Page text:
Test specimens were prepared by plating metallic copper on the interior surfaces of standard two inch schedule 40 pipe nipples, approximately 6 inches in length. The nipples were then rinsed in deionized water, dried and sealed at one end. Theabove procedure resulted in each pipe nipple containing approximately 0.33 to 0.35 grams of copper.

Test solutions consisting of 10% by volume of an aqueous solution consisting of 30% by weight ammonia (NH.sub.3), and 1% by weight ammonium bicarbonate (NH.sub.4 CO.sub.3) were prepared in accordance with the present invention. Each solution wastested by placing approximately 250 milliliters thereof in one of the copper plated pipe nipples and placing the pipe nipple in a thermostated water bath. In order to increase the amount of copper available for dissolution, two copper coupons, eachhaving a surface area of 4.4 square inches, were placed in each solvent.

In a first series of tests, the effect of intermittent oxygen injection on the rate of copper dissolution achieved by the process of the present invention was determined. Each test was carried out for approximately 6 hours. Gaseous oxygen wascontinuously injected into all of the solvents at a rate of approximately 4 cc/min. (equivalent to 20 scfm/10,000 gal.) for the first hour to establish some dissolved oxygen therein. Thereafter, the nature of the oxygen injection was varied with eachtest. The first solvent was subjected to gaseous oxygen injection at a rate of 4 cc/min. for five minutes each hour. The second solvent was subjected to gaseous oxygen injection at a rate of 4 cc/min. for 10 minutes each hour. The third solvent wassubjected to continuous gaseous oxygen injection at a rate of 4 cc/min. throughout the test. Throughout each test, the solvent was periodically analyzed by colorimetric procedures for dissolved copper content. The results of the first series of testsare shown in Table IV below.

In a second series of tests, the effect of solvent temperature on the rate of copper dissolution achieved by the process of the present invention was determined. Each test was carried out for approximately 6 hours. During each test, gaseousoxygen was continuously injected into the solvent at a rate of 4 cc/min. In the first test, the temperature of the solvent was maintained at approximately 72.degree. F. In the second test, the temperature of the solvent was maintained at approximately100.degree. F. while in the third test, the temperature of the solvent was maintained at 150.degree. F. In each test, samples of the solvent were periodically analyzed by colorimetric procedures for dissolved copper content. The results of the secondseries of tests are shown in Table V below.

TABLE IV ______________________________________ Copper Dissolution - Effect of Intermittent Oxygen Injection Test O.sub.2 wt % Cu In Solution @ No. Injection* 2 Hrs. 3 Hrs. 4 Hrs. 5 Hrs. 6 Hrs. ______________________________________ 1 5min./hr. 0.21 0.31 0.40 0.48 0.55 2 10 min./hr. 0.18 0.29 0.40 0.52 0.56 3 Continuous** 0 27 0.55 0.64 0.64 0.65 ______________________________________ *Each solution was continuously injected with gaseous oxygen at a rate of 4 cc/min. (20scfm/10,000 gal.) for the first hour and thereafter at the same rate for the amount of time specified. **This solution was continuously injected with gaseous oxygen at a rate o 4 cc/min. (20 scfm/10,000 gal.) for the entire test period.

TABLE V ______________________________________ Copper Dissolution - Effect of Temperature wt % Cu In Solution @ Test Temperature 1 2 3 4 5 6 No. (.degree.F.) Hr. Hrs. Hrs. Hrs. Hrs. Hrs. ______________________________________ 1 72 0.040.11 0.24 0.32 0.40 0.49 2 100 0.05 0.15 0.32 0.45 0.54 0.56 3 150 0.09 0.27 0.55 0.64 0.64 0.65 ______________________________________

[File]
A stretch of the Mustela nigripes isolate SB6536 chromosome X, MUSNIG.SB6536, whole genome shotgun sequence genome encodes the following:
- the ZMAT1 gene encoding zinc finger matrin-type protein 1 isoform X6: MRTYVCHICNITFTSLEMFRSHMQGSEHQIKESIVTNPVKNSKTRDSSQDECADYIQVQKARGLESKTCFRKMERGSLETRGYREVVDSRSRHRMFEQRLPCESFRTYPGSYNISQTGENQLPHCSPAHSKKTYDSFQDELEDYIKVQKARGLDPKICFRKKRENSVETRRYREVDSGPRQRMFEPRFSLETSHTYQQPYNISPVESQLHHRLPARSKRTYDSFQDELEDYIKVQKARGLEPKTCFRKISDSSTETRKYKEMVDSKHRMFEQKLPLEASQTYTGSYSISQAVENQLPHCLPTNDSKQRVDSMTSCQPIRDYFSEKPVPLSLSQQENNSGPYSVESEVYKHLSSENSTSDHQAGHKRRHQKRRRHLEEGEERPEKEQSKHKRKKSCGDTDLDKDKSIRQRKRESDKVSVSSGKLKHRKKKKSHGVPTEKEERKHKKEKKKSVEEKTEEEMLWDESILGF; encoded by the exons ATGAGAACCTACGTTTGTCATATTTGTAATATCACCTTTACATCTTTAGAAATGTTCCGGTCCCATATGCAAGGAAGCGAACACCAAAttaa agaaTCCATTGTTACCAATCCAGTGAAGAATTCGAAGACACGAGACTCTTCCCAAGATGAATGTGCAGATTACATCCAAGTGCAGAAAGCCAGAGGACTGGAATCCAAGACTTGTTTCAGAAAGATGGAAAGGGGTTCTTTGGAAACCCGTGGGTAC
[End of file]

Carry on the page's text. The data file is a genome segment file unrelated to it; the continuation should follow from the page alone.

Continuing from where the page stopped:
Table IV shows that intermittent oxygen injection results in a rate of copper dissolution lower than the rate of copper dissolution achieved by continuous oxygen injection. The results show that there was no significant difference in the rate ofcopper dissolution achieved by the cleaning solution injected with oxygen for 5 minutes each hour and the rate of copper dissolution achieved by the cleaning solution injected with oxygen for 10 minutes each hour.

The cleaning solution continuously injected with oxygen thoughout the test period contained approximately 0.55% copper in solution after only 3 hours. This is equivalent to the amount of copper present in the other solution after 6 hours. Although these results indicate that solvents continuously injected with gaseous oxygen dissolve copper faster than solutions intermittently injected with gaseous oxygen, the difference in the rates achieved may not be so great in all applications. Theresults show that each solution contained at least about 0.3% copper after three hours. Copper concentrations of this magnitude are consistent with copper concentrations achieved by cleaning solutions used to clean boilers containing relatively heavycopper deposits. It may be difficult in some applications to observe a significant difference in copper dissolution rates between solutions continuously injected with oxygen and solutions intermittently injected with oxygen.

Table V shows that the rate of copper dissolution achieved by the cleaning solution employed in the process of the present invention increases with increasing temperature.

EXAMPLE IV

Tests were conducted to determine if the rate of copper dissolution achieved by the process of the present invention (inventive process) is increased by carrying out the process under a superatmospheric oxygen pressure. For comparative purposes,the rate of copper dissolution achieved by a copper dissolution process employing sodium bromate as an oxidizing agent (comparative process) was also determined. Finally, the effect of high cleaning solution temperatures in connection withsuperatmospheric oxygen pressures on the rate of copper dissolution achieved by the inventive process was determined.

The solutions employed in the tests of the inventive process were prepared by combining 8.5% by volume of an aqueous solution consisting of 30% by weight ammonia (NH.sub.3), and 0.8% by weight ammonium bicarbonate (NH.sub.4 HCO.sub.3). Thesolution employed in the test of the comparative process was prepared by combining 5.6% by volume of an aqueous solution consisting of 30% by weight ammonia (NH.sub.3), and 0.35% by weight ammonium bicarbonate (NH.sub.4 HCO.sub.3) and 0.45% by weightsodium bromate (NaBrO.sub.3). Both solutions were prepared to dissolve 0.5% copper by wt. of the solution.